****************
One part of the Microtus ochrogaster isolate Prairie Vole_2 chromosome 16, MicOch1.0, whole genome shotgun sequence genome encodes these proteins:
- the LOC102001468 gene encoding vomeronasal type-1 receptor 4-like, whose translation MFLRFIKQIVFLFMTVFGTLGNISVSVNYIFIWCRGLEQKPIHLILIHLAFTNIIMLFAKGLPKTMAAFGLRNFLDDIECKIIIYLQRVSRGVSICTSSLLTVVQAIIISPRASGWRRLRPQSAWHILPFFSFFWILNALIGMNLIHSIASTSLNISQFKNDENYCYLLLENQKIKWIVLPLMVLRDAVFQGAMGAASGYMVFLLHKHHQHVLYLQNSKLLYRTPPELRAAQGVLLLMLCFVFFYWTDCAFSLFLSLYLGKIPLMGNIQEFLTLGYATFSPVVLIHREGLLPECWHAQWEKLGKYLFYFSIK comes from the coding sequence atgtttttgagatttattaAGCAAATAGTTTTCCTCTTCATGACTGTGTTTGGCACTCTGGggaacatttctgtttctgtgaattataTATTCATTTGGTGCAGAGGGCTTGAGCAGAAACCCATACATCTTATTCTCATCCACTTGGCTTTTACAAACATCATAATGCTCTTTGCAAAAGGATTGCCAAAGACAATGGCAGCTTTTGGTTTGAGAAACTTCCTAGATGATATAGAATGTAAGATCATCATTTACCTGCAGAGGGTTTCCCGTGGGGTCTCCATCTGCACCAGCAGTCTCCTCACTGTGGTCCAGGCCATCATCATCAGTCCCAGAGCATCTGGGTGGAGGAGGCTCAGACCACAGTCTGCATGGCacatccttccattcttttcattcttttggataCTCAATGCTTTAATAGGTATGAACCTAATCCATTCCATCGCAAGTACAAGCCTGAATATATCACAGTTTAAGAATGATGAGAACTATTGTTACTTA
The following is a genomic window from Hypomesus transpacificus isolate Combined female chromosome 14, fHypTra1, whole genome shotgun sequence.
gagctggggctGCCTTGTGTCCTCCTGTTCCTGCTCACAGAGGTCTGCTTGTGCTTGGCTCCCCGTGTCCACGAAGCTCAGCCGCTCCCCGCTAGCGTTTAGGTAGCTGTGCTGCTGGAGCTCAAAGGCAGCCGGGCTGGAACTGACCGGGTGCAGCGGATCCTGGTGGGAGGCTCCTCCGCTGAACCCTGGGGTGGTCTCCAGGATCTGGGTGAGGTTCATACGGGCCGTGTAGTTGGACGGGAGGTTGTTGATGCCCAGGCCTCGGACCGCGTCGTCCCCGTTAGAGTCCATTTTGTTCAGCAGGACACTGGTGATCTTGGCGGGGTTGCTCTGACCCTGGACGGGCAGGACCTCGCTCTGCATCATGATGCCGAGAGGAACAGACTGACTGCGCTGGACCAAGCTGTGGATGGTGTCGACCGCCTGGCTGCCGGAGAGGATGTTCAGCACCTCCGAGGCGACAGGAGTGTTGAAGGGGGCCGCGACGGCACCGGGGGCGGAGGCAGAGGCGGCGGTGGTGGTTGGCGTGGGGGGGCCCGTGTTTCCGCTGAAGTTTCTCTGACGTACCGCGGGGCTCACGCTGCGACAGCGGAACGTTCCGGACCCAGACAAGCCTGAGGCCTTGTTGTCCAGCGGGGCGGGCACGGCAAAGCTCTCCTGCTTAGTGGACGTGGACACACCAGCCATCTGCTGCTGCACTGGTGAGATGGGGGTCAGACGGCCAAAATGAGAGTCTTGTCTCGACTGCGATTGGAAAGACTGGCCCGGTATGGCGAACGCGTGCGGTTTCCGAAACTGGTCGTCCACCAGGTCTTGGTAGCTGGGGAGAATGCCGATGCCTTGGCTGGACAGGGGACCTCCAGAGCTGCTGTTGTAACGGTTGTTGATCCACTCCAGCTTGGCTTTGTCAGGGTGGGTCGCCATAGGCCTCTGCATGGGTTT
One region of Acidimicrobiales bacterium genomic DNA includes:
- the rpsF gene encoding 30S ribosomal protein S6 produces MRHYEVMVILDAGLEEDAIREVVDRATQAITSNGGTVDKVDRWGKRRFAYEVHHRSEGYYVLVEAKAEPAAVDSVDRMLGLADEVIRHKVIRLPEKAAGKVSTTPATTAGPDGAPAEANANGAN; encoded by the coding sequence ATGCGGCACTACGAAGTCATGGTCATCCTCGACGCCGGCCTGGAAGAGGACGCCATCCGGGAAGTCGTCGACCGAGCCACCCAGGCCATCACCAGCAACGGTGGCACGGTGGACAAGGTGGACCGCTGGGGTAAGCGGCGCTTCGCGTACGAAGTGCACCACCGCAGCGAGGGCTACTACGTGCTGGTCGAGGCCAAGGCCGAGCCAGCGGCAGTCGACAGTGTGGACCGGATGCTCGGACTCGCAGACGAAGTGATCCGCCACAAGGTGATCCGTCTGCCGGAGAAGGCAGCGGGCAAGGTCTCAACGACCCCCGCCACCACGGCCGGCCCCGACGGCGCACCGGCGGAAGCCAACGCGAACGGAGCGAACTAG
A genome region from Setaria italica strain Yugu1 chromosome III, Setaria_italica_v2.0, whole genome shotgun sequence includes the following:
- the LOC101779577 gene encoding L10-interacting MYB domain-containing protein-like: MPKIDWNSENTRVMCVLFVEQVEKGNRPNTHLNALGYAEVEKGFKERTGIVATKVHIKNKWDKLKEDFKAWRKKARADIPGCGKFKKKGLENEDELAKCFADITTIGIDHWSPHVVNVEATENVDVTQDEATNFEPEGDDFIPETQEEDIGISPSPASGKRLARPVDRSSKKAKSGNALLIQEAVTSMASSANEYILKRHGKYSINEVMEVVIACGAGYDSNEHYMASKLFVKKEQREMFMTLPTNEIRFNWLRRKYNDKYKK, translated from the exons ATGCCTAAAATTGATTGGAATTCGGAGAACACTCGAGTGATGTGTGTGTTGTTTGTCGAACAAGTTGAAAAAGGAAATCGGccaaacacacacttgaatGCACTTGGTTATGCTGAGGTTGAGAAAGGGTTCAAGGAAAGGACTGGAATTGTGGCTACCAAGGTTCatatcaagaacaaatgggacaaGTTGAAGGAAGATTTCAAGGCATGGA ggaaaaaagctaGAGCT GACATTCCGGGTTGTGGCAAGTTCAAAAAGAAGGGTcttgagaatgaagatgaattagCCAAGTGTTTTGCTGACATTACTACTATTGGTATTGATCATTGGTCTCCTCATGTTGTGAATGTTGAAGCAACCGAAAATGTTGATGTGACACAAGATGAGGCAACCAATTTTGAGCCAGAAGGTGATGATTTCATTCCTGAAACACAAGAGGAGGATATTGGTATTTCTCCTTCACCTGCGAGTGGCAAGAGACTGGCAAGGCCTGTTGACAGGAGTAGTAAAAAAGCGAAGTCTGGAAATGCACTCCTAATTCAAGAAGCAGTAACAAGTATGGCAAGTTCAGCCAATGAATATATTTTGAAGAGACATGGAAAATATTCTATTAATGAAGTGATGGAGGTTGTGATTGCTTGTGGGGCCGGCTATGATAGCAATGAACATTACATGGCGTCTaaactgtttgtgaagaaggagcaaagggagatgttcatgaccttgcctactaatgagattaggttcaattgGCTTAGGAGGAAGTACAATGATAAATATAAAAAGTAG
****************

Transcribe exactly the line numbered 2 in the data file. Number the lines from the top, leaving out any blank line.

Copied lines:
- the LOC102001468 gene encoding vomeronasal type-1 receptor 4-like, whose translation MFLRFIKQIVFLFMTVFGTLGNISVSVNYIFIWCRGLEQKPIHLILIHLAFTNIIMLFAKGLPKTMAAFGLRNFLDDIECKIIIYLQRVSRGVSICTSSLLTVVQAIIISPRASGWRRLRPQSAWHILPFFSFFWILNALIGMNLIHSIASTSLNISQFKNDENYCYLLLENQKIKWIVLPLMVLRDAVFQGAMGAASGYMVFLLHKHHQHVLYLQNSKLLYRTPPELRAAQGVLLLMLCFVFFYWTDCAFSLFLSLYLGKIPLMGNIQEFLTLGYATFSPVVLIHREGLLPECWHAQWEKLGKYLFYFSIK comes from the coding sequence atgtttttgagatttattaAGCAAATAGTTTTCCTCTTCATGACTGTGTTTGGCACTCTGGggaacatttctgtttctgtgaattataTATTCATTTGGTGCAGAGGGCTTGAGCAGAAACCCATACATCTTATTCTCATCCACTTGGCTTTTACAAACATCATAATGCTCTTTGCAAAAGGATTGCCAAAGACAATGGCAGCTTTTGGTTTGAGAAACTTCCTAGATGATATAGAATGTAAGATCATCATTTACCTGCAGAGGGTTTCCCGTGGGGTCTCCATCTGCACCAGCAGTCTCCTCACTGTGGTCCAGGCCATCATCATCAGTCCCAGAGCATCTGGGTGGAGGAGGCTCAGACCACAGTCTGCATGGCacatccttccattcttttcattcttttggataCTCAATGCTTTAATAGGTATGAACCTAATCCATTCCATCGCAAGTACAAGCCTGAATATATCACAGTTTAAGAATGATGAGAACTATTGTTACTTA